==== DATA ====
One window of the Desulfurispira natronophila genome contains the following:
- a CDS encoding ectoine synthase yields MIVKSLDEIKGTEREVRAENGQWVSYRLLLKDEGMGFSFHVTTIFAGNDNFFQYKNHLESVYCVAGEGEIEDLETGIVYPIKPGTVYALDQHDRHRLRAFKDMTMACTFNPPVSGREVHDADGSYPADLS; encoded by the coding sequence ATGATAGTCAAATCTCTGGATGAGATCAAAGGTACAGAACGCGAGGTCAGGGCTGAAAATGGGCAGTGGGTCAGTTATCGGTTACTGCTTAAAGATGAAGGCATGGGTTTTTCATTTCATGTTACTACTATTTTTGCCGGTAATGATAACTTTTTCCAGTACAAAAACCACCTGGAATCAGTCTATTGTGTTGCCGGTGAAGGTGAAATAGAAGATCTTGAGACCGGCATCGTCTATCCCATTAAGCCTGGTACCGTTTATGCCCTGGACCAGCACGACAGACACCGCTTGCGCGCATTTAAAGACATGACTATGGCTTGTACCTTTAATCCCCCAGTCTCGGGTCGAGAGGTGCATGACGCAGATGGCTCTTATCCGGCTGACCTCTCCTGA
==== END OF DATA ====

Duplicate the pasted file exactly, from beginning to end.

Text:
One window of the Desulfurispira natronophila genome contains the following:
- a CDS encoding ectoine synthase yields MIVKSLDEIKGTEREVRAENGQWVSYRLLLKDEGMGFSFHVTTIFAGNDNFFQYKNHLESVYCVAGEGEIEDLETGIVYPIKPGTVYALDQHDRHRLRAFKDMTMACTFNPPVSGREVHDADGSYPADLS; encoded by the coding sequence ATGATAGTCAAATCTCTGGATGAGATCAAAGGTACAGAACGCGAGGTCAGGGCTGAAAATGGGCAGTGGGTCAGTTATCGGTTACTGCTTAAAGATGAAGGCATGGGTTTTTCATTTCATGTTACTACTATTTTTGCCGGTAATGATAACTTTTTCCAGTACAAAAACCACCTGGAATCAGTCTATTGTGTTGCCGGTGAAGGTGAAATAGAAGATCTTGAGACCGGCATCGTCTATCCCATTAAGCCTGGTACCGTTTATGCCCTGGACCAGCACGACAGACACCGCTTGCGCGCATTTAAAGACATGACTATGGCTTGTACCTTTAATCCCCCAGTCTCGGGTCGAGAGGTGCATGACGCAGATGGCTCTTATCCGGCTGACCTCTCCTGA